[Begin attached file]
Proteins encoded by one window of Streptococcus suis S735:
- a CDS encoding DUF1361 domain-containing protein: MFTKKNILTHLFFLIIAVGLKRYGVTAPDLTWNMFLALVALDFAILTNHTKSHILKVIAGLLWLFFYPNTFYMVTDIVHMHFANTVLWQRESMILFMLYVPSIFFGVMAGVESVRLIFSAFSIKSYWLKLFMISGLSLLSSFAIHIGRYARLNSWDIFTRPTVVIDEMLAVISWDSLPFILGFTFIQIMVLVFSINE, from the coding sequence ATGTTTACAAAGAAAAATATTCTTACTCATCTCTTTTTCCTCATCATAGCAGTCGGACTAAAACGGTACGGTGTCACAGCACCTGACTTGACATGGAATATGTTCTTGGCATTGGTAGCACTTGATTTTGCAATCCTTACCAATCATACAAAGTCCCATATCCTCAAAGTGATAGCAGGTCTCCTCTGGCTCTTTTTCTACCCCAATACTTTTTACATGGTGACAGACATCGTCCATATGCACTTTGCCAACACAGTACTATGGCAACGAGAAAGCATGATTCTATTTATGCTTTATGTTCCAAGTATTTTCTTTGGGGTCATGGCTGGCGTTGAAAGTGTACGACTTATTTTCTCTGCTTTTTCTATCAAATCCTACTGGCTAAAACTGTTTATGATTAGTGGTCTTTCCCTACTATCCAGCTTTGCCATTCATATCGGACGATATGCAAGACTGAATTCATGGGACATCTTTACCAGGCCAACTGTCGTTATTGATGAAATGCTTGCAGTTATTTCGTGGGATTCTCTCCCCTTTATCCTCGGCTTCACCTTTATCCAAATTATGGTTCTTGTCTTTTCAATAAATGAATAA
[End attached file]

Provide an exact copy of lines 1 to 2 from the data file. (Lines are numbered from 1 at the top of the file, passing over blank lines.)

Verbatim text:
Proteins encoded by one window of Streptococcus suis S735:
- a CDS encoding DUF1361 domain-containing protein: MFTKKNILTHLFFLIIAVGLKRYGVTAPDLTWNMFLALVALDFAILTNHTKSHILKVIAGLLWLFFYPNTFYMVTDIVHMHFANTVLWQRESMILFMLYVPSIFFGVMAGVESVRLIFSAFSIKSYWLKLFMISGLSLLSSFAIHIGRYARLNSWDIFTRPTVVIDEMLAVISWDSLPFILGFTFIQIMVLVFSINE, from the coding sequence ATGTTTACAAAGAAAAATATTCTTACTCATCTCTTTTTCCTCATCATAGCAGTCGGACTAAAACGGTACGGTGTCACAGCACCTGACTTGACATGGAATATGTTCTTGGCATTGGTAGCACTTGATTTTGCAATCCTTACCAATCATACAAAGTCCCATATCCTCAAAGTGATAGCAGGTCTCCTCTGGCTCTTTTTCTACCCCAATACTTTTTACATGGTGACAGACATCGTCCATATGCACTTTGCCAACACAGTACTATGGCAACGAGAAAGCATGATTCTATTTATGCTTTATGTTCCAAGTATTTTCTTTGGGGTCATGGCTGGCGTTGAAAGTGTACGACTTATTTTCTCTGCTTTTTCTATCAAATCCTACTGGCTAAAACTGTTTATGATTAGTGGTCTTTCCCTACTATCCAGCTTTGCCATTCATATCGGACGATATGCAAGACTGAATTCATGGGACATCTTTACCAGGCCAACTGTCGTTATTGATGAAATGCTTGCAGTTATTTCGTGGGATTCTCTCCCCTTTATCCTCGGCTTCACCTTTATCCAAATTATGGTTCTTGTCTTTTCAATAAATGAATAA